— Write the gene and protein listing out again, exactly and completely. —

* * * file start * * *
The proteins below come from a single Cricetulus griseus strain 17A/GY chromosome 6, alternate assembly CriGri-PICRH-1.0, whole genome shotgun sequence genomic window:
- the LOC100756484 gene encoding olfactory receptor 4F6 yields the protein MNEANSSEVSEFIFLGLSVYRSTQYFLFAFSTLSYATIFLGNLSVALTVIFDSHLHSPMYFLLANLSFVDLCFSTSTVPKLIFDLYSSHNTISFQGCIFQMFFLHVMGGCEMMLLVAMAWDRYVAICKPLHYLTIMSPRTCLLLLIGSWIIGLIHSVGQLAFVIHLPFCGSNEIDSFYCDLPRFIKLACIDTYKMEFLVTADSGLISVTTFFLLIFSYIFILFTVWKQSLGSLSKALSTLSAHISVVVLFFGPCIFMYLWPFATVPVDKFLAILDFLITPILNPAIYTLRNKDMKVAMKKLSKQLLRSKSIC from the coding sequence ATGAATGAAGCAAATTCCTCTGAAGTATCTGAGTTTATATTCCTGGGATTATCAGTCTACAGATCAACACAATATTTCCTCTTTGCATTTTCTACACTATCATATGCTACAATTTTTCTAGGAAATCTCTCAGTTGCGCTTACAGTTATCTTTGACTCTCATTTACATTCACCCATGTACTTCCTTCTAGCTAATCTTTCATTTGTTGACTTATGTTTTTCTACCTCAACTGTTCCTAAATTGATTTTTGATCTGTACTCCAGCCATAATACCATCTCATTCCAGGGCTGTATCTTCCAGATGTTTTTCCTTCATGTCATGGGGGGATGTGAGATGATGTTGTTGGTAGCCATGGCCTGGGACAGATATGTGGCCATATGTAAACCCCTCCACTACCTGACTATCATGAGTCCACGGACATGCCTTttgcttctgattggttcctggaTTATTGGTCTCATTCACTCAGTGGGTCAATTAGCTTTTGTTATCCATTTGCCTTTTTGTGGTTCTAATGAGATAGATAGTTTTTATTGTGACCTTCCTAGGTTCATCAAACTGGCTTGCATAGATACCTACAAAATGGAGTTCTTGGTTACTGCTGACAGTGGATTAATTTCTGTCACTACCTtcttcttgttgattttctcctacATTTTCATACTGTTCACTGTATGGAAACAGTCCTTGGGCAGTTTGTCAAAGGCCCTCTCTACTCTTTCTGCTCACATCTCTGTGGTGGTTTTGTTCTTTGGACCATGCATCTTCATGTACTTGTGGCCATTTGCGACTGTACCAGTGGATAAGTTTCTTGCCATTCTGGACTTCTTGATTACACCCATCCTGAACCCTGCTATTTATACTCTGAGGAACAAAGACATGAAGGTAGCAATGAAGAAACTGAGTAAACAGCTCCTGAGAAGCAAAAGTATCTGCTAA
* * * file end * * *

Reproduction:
The proteins below come from a single Cricetulus griseus strain 17A/GY chromosome 6, alternate assembly CriGri-PICRH-1.0, whole genome shotgun sequence genomic window:
- the LOC100756484 gene encoding olfactory receptor 4F6 yields the protein MNEANSSEVSEFIFLGLSVYRSTQYFLFAFSTLSYATIFLGNLSVALTVIFDSHLHSPMYFLLANLSFVDLCFSTSTVPKLIFDLYSSHNTISFQGCIFQMFFLHVMGGCEMMLLVAMAWDRYVAICKPLHYLTIMSPRTCLLLLIGSWIIGLIHSVGQLAFVIHLPFCGSNEIDSFYCDLPRFIKLACIDTYKMEFLVTADSGLISVTTFFLLIFSYIFILFTVWKQSLGSLSKALSTLSAHISVVVLFFGPCIFMYLWPFATVPVDKFLAILDFLITPILNPAIYTLRNKDMKVAMKKLSKQLLRSKSIC from the coding sequence ATGAATGAAGCAAATTCCTCTGAAGTATCTGAGTTTATATTCCTGGGATTATCAGTCTACAGATCAACACAATATTTCCTCTTTGCATTTTCTACACTATCATATGCTACAATTTTTCTAGGAAATCTCTCAGTTGCGCTTACAGTTATCTTTGACTCTCATTTACATTCACCCATGTACTTCCTTCTAGCTAATCTTTCATTTGTTGACTTATGTTTTTCTACCTCAACTGTTCCTAAATTGATTTTTGATCTGTACTCCAGCCATAATACCATCTCATTCCAGGGCTGTATCTTCCAGATGTTTTTCCTTCATGTCATGGGGGGATGTGAGATGATGTTGTTGGTAGCCATGGCCTGGGACAGATATGTGGCCATATGTAAACCCCTCCACTACCTGACTATCATGAGTCCACGGACATGCCTTttgcttctgattggttcctggaTTATTGGTCTCATTCACTCAGTGGGTCAATTAGCTTTTGTTATCCATTTGCCTTTTTGTGGTTCTAATGAGATAGATAGTTTTTATTGTGACCTTCCTAGGTTCATCAAACTGGCTTGCATAGATACCTACAAAATGGAGTTCTTGGTTACTGCTGACAGTGGATTAATTTCTGTCACTACCTtcttcttgttgattttctcctacATTTTCATACTGTTCACTGTATGGAAACAGTCCTTGGGCAGTTTGTCAAAGGCCCTCTCTACTCTTTCTGCTCACATCTCTGTGGTGGTTTTGTTCTTTGGACCATGCATCTTCATGTACTTGTGGCCATTTGCGACTGTACCAGTGGATAAGTTTCTTGCCATTCTGGACTTCTTGATTACACCCATCCTGAACCCTGCTATTTATACTCTGAGGAACAAAGACATGAAGGTAGCAATGAAGAAACTGAGTAAACAGCTCCTGAGAAGCAAAAGTATCTGCTAA